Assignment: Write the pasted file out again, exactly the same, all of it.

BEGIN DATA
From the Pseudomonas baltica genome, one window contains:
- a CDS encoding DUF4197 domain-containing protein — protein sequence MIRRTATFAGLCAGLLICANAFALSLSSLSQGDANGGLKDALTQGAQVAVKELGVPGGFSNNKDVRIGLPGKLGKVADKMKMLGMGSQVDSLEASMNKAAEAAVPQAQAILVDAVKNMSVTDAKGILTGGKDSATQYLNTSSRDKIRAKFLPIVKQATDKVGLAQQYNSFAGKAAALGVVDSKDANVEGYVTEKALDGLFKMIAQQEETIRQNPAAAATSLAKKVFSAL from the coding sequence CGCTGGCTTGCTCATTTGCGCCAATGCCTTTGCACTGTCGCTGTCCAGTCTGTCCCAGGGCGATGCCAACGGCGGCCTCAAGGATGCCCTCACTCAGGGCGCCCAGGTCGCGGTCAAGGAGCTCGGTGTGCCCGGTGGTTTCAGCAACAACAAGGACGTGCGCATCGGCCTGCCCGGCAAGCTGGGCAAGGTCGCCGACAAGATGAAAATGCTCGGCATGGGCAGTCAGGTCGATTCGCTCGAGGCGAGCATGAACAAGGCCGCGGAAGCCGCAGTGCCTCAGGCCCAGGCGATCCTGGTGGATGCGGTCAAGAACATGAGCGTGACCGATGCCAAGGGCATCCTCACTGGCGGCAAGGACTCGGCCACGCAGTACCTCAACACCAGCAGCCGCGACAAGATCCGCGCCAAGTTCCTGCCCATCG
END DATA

From the Pseudomonas baltica genome, one window contains:
- a CDS encoding DUF4197 domain-containing protein — protein sequence MIRRTATFAGLCAGLLICANAFALSLSSLSQGDANGGLKDALTQGAQVAVKELGVPGGFSNNKDVRIGLPGKLGKVADKMKMLGMGSQVDSLEASMNKAAEAAVPQAQAILVDAVKNMSVTDAKGILTGGKDSATQYLNTSSRDKIRAKFLPIVKQATDKVGLAQQYNSFAGKAAALGVVDSKDANVEGYVTEKALDGLFKMIAQQEETIRQNPAAAATSLAKKVFSAL from the coding sequence CGCTGGCTTGCTCATTTGCGCCAATGCCTTTGCACTGTCGCTGTCCAGTCTGTCCCAGGGCGATGCCAACGGCGGCCTCAAGGATGCCCTCACTCAGGGCGCCCAGGTCGCGGTCAAGGAGCTCGGTGTGCCCGGTGGTTTCAGCAACAACAAGGACGTGCGCATCGGCCTGCCCGGCAAGCTGGGCAAGGTCGCCGACAAGATGAAAATGCTCGGCATGGGCAGTCAGGTCGATTCGCTCGAGGCGAGCATGAACAAGGCCGCGGAAGCCGCAGTGCCTCAGGCCCAGGCGATCCTGGTGGATGCGGTCAAGAACATGAGCGTGACCGATGCCAAGGGCATCCTCACTGGCGGCAAGGACTCGGCCACGCAGTACCTCAACACCAGCAGCCGCGACAAGATCCGCGCCAAGTTCCTGCCCATCG